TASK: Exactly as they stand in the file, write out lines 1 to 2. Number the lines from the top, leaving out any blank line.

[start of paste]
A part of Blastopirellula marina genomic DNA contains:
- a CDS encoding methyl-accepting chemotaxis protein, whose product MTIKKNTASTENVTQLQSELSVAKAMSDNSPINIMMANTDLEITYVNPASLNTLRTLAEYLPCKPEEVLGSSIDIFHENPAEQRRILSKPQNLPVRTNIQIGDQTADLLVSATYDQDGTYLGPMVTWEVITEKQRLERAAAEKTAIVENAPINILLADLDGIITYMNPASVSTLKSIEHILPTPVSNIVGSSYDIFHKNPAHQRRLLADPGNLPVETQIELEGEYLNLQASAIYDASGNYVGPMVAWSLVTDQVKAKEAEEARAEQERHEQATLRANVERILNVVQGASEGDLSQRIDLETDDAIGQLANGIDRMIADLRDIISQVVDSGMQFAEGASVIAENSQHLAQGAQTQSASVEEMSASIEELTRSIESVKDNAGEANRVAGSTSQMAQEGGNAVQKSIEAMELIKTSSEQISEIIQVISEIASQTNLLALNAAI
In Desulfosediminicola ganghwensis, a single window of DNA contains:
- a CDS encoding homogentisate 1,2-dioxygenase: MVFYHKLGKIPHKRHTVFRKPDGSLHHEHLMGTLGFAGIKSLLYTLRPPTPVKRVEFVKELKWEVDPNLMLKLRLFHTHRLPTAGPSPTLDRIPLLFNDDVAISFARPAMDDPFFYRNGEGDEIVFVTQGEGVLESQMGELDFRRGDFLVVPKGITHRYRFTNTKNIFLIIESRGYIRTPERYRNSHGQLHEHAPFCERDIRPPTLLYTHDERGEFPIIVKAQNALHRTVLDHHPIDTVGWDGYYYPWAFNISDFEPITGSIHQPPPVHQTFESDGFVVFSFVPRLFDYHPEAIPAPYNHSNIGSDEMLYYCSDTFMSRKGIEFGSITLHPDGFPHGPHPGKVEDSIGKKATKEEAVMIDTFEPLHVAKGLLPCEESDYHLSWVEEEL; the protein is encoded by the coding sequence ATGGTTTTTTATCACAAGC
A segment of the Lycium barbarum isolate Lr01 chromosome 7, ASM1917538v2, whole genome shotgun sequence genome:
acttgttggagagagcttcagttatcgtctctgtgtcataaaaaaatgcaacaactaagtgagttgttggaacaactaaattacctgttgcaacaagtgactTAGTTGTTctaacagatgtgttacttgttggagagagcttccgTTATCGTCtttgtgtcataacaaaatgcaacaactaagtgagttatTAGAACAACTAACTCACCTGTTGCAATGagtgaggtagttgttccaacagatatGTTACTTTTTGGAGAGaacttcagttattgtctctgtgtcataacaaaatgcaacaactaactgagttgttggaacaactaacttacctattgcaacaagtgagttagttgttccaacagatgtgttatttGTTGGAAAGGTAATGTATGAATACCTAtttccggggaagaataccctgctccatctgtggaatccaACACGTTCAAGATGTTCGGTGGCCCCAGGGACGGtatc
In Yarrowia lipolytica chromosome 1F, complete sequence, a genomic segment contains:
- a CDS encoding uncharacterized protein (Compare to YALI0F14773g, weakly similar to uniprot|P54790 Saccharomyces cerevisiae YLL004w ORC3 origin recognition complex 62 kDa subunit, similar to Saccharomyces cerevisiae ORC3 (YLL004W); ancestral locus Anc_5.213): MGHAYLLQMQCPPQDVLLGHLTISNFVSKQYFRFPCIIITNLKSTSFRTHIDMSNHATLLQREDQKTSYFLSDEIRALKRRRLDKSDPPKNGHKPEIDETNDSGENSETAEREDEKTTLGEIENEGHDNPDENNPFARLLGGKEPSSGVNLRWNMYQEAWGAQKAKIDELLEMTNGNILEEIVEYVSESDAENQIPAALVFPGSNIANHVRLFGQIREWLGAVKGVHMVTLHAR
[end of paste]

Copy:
A part of Blastopirellula marina genomic DNA contains:
- a CDS encoding methyl-accepting chemotaxis protein, whose product MTIKKNTASTENVTQLQSELSVAKAMSDNSPINIMMANTDLEITYVNPASLNTLRTLAEYLPCKPEEVLGSSIDIFHENPAEQRRILSKPQNLPVRTNIQIGDQTADLLVSATYDQDGTYLGPMVTWEVITEKQRLERAAAEKTAIVENAPINILLADLDGIITYMNPASVSTLKSIEHILPTPVSNIVGSSYDIFHKNPAHQRRLLADPGNLPVETQIELEGEYLNLQASAIYDASGNYVGPMVAWSLVTDQVKAKEAEEARAEQERHEQATLRANVERILNVVQGASEGDLSQRIDLETDDAIGQLANGIDRMIADLRDIISQVVDSGMQFAEGASVIAENSQHLAQGAQTQSASVEEMSASIEELTRSIESVKDNAGEANRVAGSTSQMAQEGGNAVQKSIEAMELIKTSSEQISEIIQVISEIASQTNLLALNAAI